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40 new edition

Practices and Vows of
Samantabhadra Bodhisattva

Chapter Forty, New Edition


Entering the Inconceivable State of Liberation
By Means of the Practices and Vows
of Samantabhadra Bodhisattva



I believe that this is the first time this Sutra is being explained in the United States. All of you are probably hearing it for the first time as well. Unfortunately, because of the limitations of time, I will not be able to explain the entire Flower Adornment Sutra. I will only expound on this one chapter on Samantabhadra Bodhisattva’s Practices and Vows. Not even the title of this Sutra, Great Means, Expansive Buddha Flower Adornment Sutra, can be elucidated in detail. Why is this? I’m afraid that even if I were to explain this title for six weeks, I still would not be able to finish.

First, I will discuss the origin of this Sutra. The Flower Adornment Sutra is a king of Buddhist Sutras, and it is also the “king of kings” of Sutras. The Wonderful Dharma Lotus Flower Sutra is also a king of Buddhist Sutras, but it is not called the “king of kings” of Sutras. Therefore, among all the Mahayana Sutras spoken by the Buddha, the Great Means, Expansive Buddha Flower Adornment Sutra is the most extensive. However, the time it took for the Buddha to speak this Sutra was relatively short. Shakyamuni Buddha spoke the great Flower Adornment, this momentous Sutra, in twenty-one days.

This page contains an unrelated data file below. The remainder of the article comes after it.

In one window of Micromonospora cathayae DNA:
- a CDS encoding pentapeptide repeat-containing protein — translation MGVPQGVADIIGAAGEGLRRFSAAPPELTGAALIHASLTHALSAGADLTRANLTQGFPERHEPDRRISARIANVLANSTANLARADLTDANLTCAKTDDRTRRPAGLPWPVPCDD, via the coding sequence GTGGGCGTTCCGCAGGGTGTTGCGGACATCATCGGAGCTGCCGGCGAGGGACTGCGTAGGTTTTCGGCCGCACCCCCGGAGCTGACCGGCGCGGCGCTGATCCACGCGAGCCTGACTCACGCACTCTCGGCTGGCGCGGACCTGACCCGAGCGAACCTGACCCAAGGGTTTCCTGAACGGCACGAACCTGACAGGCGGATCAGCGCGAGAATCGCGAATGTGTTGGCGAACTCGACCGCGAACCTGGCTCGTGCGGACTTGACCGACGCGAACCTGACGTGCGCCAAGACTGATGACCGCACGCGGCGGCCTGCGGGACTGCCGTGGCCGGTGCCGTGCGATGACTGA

This Sutra consists of eighty-one rolls. There are also versions of this Sutra in forty rolls and sixty rolls, which are not as complete. Even this edition of eighty-one rolls is not the complete text, yet it still contains an introduction, a text-proper, and a conclusion.

After Shakyamuni Buddha spoke the Flower Adornment Sutra, it was not kept in this world, not even in India. Who took care of it? The Dragon King stored it in his palace, where he venerated and made offerings to it. Every day the Dragon King would bow in obeisance to the Sutra. Six hundred years after Shakyamuni  Buddha’s  Final  Nirvana, there was a monk, a Bodhisattva, in the world named Nagarjuna.